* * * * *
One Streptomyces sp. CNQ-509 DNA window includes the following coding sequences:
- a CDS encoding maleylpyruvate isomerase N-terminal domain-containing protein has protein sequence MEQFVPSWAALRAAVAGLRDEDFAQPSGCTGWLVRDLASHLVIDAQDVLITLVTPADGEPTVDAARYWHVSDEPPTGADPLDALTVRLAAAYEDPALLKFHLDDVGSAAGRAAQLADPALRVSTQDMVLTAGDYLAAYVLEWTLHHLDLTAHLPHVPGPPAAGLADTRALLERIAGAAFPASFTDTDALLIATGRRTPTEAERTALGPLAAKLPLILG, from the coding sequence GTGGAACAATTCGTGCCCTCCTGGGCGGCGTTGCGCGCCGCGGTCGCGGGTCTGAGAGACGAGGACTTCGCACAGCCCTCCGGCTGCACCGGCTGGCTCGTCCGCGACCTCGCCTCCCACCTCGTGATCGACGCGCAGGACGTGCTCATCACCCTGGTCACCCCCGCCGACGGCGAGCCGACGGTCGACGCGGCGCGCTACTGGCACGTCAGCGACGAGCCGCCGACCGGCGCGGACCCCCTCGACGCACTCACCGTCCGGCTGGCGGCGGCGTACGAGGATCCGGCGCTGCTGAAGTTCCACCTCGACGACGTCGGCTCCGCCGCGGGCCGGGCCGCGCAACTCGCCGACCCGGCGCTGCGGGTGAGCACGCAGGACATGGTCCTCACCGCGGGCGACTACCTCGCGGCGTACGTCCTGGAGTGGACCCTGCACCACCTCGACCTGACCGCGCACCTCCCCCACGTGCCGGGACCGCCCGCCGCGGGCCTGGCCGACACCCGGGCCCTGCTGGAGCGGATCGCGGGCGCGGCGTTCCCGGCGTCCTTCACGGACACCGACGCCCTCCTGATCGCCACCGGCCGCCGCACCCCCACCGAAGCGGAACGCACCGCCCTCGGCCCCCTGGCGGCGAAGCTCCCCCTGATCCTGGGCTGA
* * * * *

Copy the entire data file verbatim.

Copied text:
One Streptomyces sp. CNQ-509 DNA window includes the following coding sequences:
- a CDS encoding maleylpyruvate isomerase N-terminal domain-containing protein has protein sequence MEQFVPSWAALRAAVAGLRDEDFAQPSGCTGWLVRDLASHLVIDAQDVLITLVTPADGEPTVDAARYWHVSDEPPTGADPLDALTVRLAAAYEDPALLKFHLDDVGSAAGRAAQLADPALRVSTQDMVLTAGDYLAAYVLEWTLHHLDLTAHLPHVPGPPAAGLADTRALLERIAGAAFPASFTDTDALLIATGRRTPTEAERTALGPLAAKLPLILG, from the coding sequence GTGGAACAATTCGTGCCCTCCTGGGCGGCGTTGCGCGCCGCGGTCGCGGGTCTGAGAGACGAGGACTTCGCACAGCCCTCCGGCTGCACCGGCTGGCTCGTCCGCGACCTCGCCTCCCACCTCGTGATCGACGCGCAGGACGTGCTCATCACCCTGGTCACCCCCGCCGACGGCGAGCCGACGGTCGACGCGGCGCGCTACTGGCACGTCAGCGACGAGCCGCCGACCGGCGCGGACCCCCTCGACGCACTCACCGTCCGGCTGGCGGCGGCGTACGAGGATCCGGCGCTGCTGAAGTTCCACCTCGACGACGTCGGCTCCGCCGCGGGCCGGGCCGCGCAACTCGCCGACCCGGCGCTGCGGGTGAGCACGCAGGACATGGTCCTCACCGCGGGCGACTACCTCGCGGCGTACGTCCTGGAGTGGACCCTGCACCACCTCGACCTGACCGCGCACCTCCCCCACGTGCCGGGACCGCCCGCCGCGGGCCTGGCCGACACCCGGGCCCTGCTGGAGCGGATCGCGGGCGCGGCGTTCCCGGCGTCCTTCACGGACACCGACGCCCTCCTGATCGCCACCGGCCGCCGCACCCCCACCGAAGCGGAACGCACCGCCCTCGGCCCCCTGGCGGCGAAGCTCCCCCTGATCCTGGGCTGA